A technique for reducing the vibration and noise from marine propulsors is examined theoretically and demonstrated experimentally. A single layer of elastomer is incorporated into a rotor to form a rotating vibration isolation mount. The mount isolates the rotor hub and shaft from the unsteady forces generated on the blades due to their interaction with circumferentially non-uniform, time-averaged inflow and turbulence. This results in reduced vibration and noise. Nonrotating isolated rotor transmissibility is well predicted with a simple lumped parameter rotor model for frequencies below the first bending mode of the blades. Tests performed under operational (i.e., rotating) conditions have shown that rotor isolation provides a reduction of up to 15 dB in transmissibility compared to an identical rotor without isolation.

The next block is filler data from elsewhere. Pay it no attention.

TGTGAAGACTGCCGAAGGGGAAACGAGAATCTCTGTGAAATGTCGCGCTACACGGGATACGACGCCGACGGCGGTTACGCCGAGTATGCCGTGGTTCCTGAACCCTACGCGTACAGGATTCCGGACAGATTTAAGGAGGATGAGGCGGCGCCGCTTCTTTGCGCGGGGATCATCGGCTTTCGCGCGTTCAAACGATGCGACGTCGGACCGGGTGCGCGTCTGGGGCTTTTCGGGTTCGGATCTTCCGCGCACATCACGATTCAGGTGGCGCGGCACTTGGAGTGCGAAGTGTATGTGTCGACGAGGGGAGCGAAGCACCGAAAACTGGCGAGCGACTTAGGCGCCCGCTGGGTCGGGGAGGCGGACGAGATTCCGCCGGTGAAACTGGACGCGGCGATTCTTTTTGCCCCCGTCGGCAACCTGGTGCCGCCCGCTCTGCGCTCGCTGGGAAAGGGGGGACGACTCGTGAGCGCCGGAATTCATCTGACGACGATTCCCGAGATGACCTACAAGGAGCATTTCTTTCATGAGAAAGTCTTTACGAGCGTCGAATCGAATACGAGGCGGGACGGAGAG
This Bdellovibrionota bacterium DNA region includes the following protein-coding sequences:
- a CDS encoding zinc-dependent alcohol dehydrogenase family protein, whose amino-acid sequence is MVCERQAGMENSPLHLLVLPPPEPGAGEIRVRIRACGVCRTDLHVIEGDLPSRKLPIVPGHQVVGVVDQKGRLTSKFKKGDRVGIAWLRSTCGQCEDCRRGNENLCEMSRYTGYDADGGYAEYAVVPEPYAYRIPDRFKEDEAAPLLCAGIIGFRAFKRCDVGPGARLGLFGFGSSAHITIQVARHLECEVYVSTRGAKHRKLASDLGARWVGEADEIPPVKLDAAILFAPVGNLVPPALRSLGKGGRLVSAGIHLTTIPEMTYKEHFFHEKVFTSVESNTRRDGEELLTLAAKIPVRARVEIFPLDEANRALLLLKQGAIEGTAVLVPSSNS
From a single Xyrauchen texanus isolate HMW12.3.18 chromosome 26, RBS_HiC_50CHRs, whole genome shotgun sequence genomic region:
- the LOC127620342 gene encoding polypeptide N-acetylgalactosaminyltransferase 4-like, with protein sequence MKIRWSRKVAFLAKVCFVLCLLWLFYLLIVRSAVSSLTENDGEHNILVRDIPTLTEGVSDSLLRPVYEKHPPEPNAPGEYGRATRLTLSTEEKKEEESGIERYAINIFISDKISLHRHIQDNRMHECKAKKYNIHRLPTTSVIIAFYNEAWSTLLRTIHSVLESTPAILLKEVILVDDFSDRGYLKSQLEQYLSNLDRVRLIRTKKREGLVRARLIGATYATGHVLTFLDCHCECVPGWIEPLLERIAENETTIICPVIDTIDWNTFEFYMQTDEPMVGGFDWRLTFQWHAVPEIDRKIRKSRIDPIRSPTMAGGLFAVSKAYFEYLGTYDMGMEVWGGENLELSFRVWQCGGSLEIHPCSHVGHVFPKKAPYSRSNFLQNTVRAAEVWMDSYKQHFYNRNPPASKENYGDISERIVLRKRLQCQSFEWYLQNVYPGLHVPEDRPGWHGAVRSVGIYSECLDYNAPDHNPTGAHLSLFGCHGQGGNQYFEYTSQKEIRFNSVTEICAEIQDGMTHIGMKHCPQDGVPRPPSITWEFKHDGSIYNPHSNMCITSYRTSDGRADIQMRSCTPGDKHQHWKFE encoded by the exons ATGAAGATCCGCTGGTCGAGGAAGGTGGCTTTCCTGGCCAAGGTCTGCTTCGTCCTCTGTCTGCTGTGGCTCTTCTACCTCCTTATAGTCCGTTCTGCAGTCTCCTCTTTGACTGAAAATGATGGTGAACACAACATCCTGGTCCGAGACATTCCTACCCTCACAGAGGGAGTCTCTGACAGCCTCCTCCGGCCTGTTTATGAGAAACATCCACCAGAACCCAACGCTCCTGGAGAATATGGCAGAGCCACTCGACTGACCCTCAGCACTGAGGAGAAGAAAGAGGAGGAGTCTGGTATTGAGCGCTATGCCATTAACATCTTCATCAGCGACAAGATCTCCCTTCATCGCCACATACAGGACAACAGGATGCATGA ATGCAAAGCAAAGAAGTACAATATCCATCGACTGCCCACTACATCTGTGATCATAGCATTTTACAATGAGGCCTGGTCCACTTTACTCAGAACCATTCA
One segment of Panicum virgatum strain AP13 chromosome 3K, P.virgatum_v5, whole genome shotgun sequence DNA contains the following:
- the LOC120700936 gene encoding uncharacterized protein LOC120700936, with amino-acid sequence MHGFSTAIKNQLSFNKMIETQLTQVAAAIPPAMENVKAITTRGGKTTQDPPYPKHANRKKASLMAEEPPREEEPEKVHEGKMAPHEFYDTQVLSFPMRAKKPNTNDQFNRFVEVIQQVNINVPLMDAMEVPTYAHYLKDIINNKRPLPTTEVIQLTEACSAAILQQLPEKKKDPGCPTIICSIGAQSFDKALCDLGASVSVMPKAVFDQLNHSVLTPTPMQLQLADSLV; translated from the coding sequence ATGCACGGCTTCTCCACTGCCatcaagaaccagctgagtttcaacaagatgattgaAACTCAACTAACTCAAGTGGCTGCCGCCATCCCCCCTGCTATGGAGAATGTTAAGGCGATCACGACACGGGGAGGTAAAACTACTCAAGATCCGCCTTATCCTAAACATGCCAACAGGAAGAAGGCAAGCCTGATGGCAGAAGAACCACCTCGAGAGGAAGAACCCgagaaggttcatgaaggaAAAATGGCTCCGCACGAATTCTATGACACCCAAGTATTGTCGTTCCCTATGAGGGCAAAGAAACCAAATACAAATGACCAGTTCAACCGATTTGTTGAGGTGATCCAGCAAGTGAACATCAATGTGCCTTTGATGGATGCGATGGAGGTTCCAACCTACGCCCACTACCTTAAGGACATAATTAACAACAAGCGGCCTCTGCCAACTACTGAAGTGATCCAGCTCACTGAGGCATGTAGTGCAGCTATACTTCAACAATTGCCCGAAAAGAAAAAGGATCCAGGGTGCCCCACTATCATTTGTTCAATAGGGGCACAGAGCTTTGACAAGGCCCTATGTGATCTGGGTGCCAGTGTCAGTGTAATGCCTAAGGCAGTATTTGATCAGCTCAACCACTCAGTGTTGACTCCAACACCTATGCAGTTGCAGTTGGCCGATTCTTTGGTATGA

Rotor Isolation for Vibration and Noise Reduction
Contributed by the Technical Committee on Vibration and Sound for publication in the JOURNAL OF VIBRATION AND ACOUSTICS. Manuscript received May 2002; Revised February 2003. Associate Editor: J. Wickert.
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Brungart, T. A., and Riggs, E. T. (June 18, 2003). "Rotor Isolation for Vibration and Noise Reduction." ASME. J. Vib. Acoust. July 2003; 125(3): 407–411. https://doi.org/10.1115/1.1569948
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